Christmas Parties: It’s More Fun in the Philippines!
The Philippines, one of the few ultimately Christian countries in Asia, has been known to have the longest Christmas season in the whole world. Officially, this season starts when the series of “Simbang Gabi,” or the traditional four-AM mass, shoots off and usually ends until the first week of January. Part of the Christmas celebration of most Filipinos is Christmas parties. For most Filipinos, a nation used to celebrating lavishly, Christmas parties are another way to eat, drink, give gifts, and enjoy. You don’t need to be Christian to hold Christmas parties—just about every school, office, or organization in the country anticipates and participates in this fun tradition every year.
Christmas parties in the Philippines are usually held on the second week of December or, in the case of schools, right before the students’ Christmas vacation starts. The following are the elements or aspects commonly seen in Filipino Christmas parties, though not necessarily in this order.
Especially in schools, parlor games make up the bulk of the party program. To enhance the enjoyment, everybody is encouraged to participate, and winners are often awarded with prizes such as loot bags or mini-gifts. Traditional parlor games, among a few, are Trip to Jerusalem, relays, newspaper dance, stop dance, and “Bring Me,” though some people try to come up with new, creative games for excitement and variety. Music is often played in the background while these games occur.
Filipinos are lavish when it comes to serving food in parties, and Christmas parties are no exception. Participants usually contribute money and use the collected money to buy food, or they resort to potluck, where each person brings in a specific dish plenty enough to feed everyone.
Song and dance numbers are a way to entertain participants or showcase their hidden talents. They can also hire singers or dancers from outside to add to the roster of performers or if no one inside is willing to perform. While people are eating, a song or dance number is often happening to entertain people.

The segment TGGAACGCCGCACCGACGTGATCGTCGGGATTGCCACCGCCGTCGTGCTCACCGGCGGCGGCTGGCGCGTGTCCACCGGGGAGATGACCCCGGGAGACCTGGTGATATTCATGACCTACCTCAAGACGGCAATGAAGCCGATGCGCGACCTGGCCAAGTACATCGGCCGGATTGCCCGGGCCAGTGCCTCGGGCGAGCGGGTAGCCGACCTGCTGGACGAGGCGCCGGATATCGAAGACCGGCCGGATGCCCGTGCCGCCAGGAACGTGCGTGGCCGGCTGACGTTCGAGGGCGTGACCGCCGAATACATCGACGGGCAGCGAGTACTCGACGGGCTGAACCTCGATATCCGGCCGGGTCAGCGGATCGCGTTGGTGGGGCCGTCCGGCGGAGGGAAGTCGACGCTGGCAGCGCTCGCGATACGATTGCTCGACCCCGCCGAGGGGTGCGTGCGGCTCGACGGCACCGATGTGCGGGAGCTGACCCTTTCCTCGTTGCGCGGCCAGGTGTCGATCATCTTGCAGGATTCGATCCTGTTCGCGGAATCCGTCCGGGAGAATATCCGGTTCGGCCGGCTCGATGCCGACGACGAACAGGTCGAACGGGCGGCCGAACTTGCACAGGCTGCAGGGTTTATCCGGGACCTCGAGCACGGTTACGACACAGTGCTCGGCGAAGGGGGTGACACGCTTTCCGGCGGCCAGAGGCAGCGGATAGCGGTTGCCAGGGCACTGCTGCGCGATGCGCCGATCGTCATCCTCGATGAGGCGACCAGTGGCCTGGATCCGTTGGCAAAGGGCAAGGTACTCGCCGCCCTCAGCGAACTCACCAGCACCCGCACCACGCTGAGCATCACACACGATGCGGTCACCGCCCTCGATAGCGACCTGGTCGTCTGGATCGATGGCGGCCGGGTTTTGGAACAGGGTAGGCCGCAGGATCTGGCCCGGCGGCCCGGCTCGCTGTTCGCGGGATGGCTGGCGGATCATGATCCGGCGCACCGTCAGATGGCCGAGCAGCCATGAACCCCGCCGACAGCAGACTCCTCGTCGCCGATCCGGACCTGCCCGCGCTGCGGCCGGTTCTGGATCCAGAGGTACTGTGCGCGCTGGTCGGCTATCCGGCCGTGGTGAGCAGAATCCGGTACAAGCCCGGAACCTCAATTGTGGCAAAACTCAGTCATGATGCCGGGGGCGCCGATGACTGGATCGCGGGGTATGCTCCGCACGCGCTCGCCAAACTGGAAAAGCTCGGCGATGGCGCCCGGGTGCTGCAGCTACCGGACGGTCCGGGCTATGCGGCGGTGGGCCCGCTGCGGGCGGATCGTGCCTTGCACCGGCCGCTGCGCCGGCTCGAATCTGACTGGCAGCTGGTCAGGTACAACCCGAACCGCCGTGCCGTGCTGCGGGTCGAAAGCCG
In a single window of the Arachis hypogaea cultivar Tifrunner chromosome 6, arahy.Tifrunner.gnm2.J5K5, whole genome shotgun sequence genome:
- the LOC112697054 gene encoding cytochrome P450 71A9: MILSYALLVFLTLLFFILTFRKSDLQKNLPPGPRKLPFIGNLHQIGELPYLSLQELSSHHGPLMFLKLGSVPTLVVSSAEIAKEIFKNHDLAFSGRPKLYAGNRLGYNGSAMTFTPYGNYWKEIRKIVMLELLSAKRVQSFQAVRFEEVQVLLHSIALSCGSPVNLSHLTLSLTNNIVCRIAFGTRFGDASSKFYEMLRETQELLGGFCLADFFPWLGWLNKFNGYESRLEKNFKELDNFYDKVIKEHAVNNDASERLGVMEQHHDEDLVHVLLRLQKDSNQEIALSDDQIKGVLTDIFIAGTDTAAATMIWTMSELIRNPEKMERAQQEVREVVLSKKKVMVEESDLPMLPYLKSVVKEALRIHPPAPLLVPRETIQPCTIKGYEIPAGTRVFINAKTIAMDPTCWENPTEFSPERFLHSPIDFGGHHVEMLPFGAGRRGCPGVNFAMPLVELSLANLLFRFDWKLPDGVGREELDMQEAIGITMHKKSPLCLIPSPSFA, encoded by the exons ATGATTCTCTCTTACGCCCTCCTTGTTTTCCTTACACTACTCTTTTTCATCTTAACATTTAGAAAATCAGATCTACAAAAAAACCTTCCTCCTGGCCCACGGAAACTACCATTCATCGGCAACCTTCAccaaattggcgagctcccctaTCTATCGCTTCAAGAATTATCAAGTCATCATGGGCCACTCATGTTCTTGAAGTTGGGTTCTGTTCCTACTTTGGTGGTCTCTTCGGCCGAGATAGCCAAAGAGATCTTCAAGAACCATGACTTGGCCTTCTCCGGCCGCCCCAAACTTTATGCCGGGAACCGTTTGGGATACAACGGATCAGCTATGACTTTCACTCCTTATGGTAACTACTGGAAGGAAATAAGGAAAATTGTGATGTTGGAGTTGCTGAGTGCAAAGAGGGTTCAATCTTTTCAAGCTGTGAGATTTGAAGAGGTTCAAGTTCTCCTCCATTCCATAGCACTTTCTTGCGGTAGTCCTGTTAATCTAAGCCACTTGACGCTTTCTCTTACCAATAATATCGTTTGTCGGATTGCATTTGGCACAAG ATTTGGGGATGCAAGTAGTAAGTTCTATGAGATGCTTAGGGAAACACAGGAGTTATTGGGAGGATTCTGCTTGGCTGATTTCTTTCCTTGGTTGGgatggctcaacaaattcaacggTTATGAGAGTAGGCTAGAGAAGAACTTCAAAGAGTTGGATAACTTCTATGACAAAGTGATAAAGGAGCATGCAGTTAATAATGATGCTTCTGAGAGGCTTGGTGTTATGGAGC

Monito/Monita (Secret Santa or Exchange Gifts)
Typically the last and the most-awaited part of the program, the “Monito/Monita” is the Filipino counterpart of the “Secret Santa.” A few days or weeks before the awaited Christmas party, students or employees draw lots to find out who they will be giving gifts to. Everyone’s name must be in the draw box, and everyone gets a chance to pick, though occasionally some choose not to participate. In some cases, the name on the paper is accompanied by the type of gift that he or she wants to receive, though most people leave this part out. For the sake of mystery, no one’s supposed to tell anyone the name that he or she picked. The gift-giving happens during the Christmas party. Often, the participants are more surprised by who their gift-giver (or “monito/monita”) turned out to be rather than the gift they received.
The elements mentioned above are never absent in Filipino Christmas parties, though variety exists depending on how they want the party to flow. But food, fun games, and exciting gift giving are the typical essentials of the traditional Christmas party, and of course, the Filipinos’ love for dancing and singing add to the fun and cheer!
Article by Jhoanne Kristine Vinuya